Her main research concerns Cognitive psychology, Semantic memory, Semantic dementia, Cognition and Semantics. Her work deals with themes such as Nonverbal communication, Context, Neuropsychology and Comprehension, which intersect with Cognitive psychology. Her Semantic memory research incorporates themes from Middle temporal gyrus, Temporal cortex, Temporal lobe and Prefrontal cortex.
Her Temporal lobe study combines topics from a wide range of disciplines, such as Sensory system and Functional magnetic resonance imaging, Fusiform gyrus. Her study looks at the relationship between Cognition and topics such as Perception, which overlap with Level of detail and Mind-wandering. The various areas that Elizabeth Jefferies examines in her Semantics study include Developmental psychology, Cognitive science and Amodal perception.
Her scientific interests lie mostly in Cognitive psychology, Cognition, Semantic memory, Semantic dementia and Semantics. The Cognitive psychology study combines topics in areas such as Context, Default mode network and Comprehension. Her work in Cognition addresses issues such as Perception, which are connected to fields such as Sensory system and Experience sampling method.
Her Semantic memory research is multidisciplinary, incorporating elements of Temporal cortex, Nonverbal communication, Neuropsychology, Temporal lobe and Brain mapping. Her Temporal lobe research is multidisciplinary, incorporating perspectives in Frontal lobe, Middle temporal gyrus and Functional neuroimaging. Her Aphasia research includes elements of Developmental psychology and Language disorder.
Her primary areas of study are Cognitive psychology, Cognition, Context, Control and Default mode network. Her Cognitive psychology study combines topics in areas such as Experience sampling method, Perception, Dominance, Variation and Neurocognitive. Elizabeth Jefferies interconnects Social relation and Resting state fMRI in the investigation of issues within Cognition.
Her Context research incorporates elements of Feature relevance, Cognitive science, Cognitive neuroscience, Semantic memory and Aphasia. Her Semantic memory study incorporates themes from Feature, Long-term memory and Semantic similarity. Her Control study integrates concerns from other disciplines, such as Meaning and Comprehension.
Elizabeth Jefferies mostly deals with Cognitive psychology, Cognition, Default mode network, Control and Hierarchy. She has included themes like Experience sampling method, Neurocognitive, Mind-wandering and Functional magnetic resonance imaging in her Cognitive psychology study. Her specific area of interest is Cognition, where Elizabeth Jefferies studies Working memory.
In her work, Angular gyrus and Middle temporal gyrus is strongly intertwined with Posterior cingulate, which is a subfield of Working memory. Her study in Default mode network is interdisciplinary in nature, drawing from both Long-term memory, Semantic similarity, Feature, Semantic memory and Pattern recognition. Her work focuses on many connections between Control and other disciplines, such as Cognitive science, that overlap with her field of interest in Cognitive neuroscience, Semantics and Object.
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Situating the default-mode network along a principal gradient of macroscale cortical organization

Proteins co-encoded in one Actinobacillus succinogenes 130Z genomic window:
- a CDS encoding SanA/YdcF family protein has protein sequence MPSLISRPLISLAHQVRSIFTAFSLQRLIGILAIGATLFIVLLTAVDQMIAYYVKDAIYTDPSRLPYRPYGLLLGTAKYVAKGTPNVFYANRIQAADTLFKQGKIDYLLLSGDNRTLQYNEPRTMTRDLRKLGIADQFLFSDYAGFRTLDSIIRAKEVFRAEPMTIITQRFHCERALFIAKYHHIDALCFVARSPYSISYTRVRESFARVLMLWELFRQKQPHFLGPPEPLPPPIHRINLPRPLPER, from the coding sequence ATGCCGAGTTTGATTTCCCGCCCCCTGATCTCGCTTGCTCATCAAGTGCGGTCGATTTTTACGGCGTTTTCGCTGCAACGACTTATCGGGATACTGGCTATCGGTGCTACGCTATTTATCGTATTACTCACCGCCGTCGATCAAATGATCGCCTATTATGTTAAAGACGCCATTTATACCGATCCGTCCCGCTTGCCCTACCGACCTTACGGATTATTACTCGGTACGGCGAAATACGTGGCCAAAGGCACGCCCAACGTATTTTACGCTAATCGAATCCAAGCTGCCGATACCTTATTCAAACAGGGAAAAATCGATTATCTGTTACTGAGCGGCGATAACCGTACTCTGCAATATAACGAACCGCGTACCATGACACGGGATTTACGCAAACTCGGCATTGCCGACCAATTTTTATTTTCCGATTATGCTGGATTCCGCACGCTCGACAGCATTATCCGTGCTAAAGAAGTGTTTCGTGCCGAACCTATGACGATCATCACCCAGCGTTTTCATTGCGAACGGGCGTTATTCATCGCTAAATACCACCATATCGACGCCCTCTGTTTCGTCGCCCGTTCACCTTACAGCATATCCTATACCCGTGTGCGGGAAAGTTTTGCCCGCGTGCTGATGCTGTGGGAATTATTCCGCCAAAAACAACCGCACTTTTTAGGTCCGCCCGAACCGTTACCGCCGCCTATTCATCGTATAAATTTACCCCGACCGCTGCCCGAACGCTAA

Daniel S. Margulies;Satrajit S. Ghosh;Satrajit S. Ghosh;Alexandros Goulas;Marcel Falkiewicz.
Proceedings of the National Academy of Sciences of the United States of America (2016)
The neural and computational bases of semantic cognition
Matthew A. Lambon Ralph;Elizabeth Jefferies;Karalyn Patterson;Timothy T. Rogers.
Nature Reviews Neuroscience (2017)
Semantic impairment in stroke aphasia versus semantic dementia: a case-series comparison
Elizabeth Jefferies;Matthew A. Lambon Ralph.
Semantic processing in the anterior temporal lobes: A meta-analysis of the functional neuroimaging literature
M. Visser;E. Jefferies;M. A. Lambon Ralph.
Journal of Cognitive Neuroscience (2010)
The Neural Organization of Semantic Control: TMS Evidence for a Distributed Network in Left Inferior Frontal and Posterior Middle Temporal Gyrus
Carin Whitney;Marie Kirk;Jamie O'Sullivan;Matthew A. Lambon Ralph.
Cerebral Cortex (2011)
The neural basis of semantic cognition: Converging evidence from neuropsychology, neuroimaging and TMS
Both the middle temporal gyrus and the ventral anterior temporal area are crucial for multimodal semantic processing: Distortion-corrected fmri evidence for a double gradient of information convergence in the temporal lobes
Maya Visser;Elizabeth Jefferies;Karl V. Embleton;Matthew A. Lambon Ralph.
Journal of Cognitive Neuroscience (2012)
Going beyond Inferior Prefrontal Involvement in Semantic Control: Evidence for the Additional Contribution of Dorsal Angular Gyrus and Posterior Middle Temporal Cortex
Krist A. Noonan;Elizabeth Jefferies;Maya Visser;Matthew A. Lambon Ralph.
Journal of Cognitive Neuroscience (2013)
Anterior temporal lobes mediate semantic representation: mimicking semantic dementia by using rTMS in normal participants.
Gorana Pobric;Elizabeth Jefferies;Matthew A. Lambon Ralph.
Proceedings of the National Academy of Sciences of the United States of America (2007)
The Ventral and Inferolateral Aspects of the Anterior Temporal Lobe Are Crucial in Semantic Memory: Evidence from a Novel Direct Comparison of Distortion-Corrected fMRI, rTMS, and Semantic Dementia
Richard J. Binney;Karl V. Embleton;Elizabeth Jefferies;Geoffrey J. M. Parker.
Cerebral Cortex (2010)
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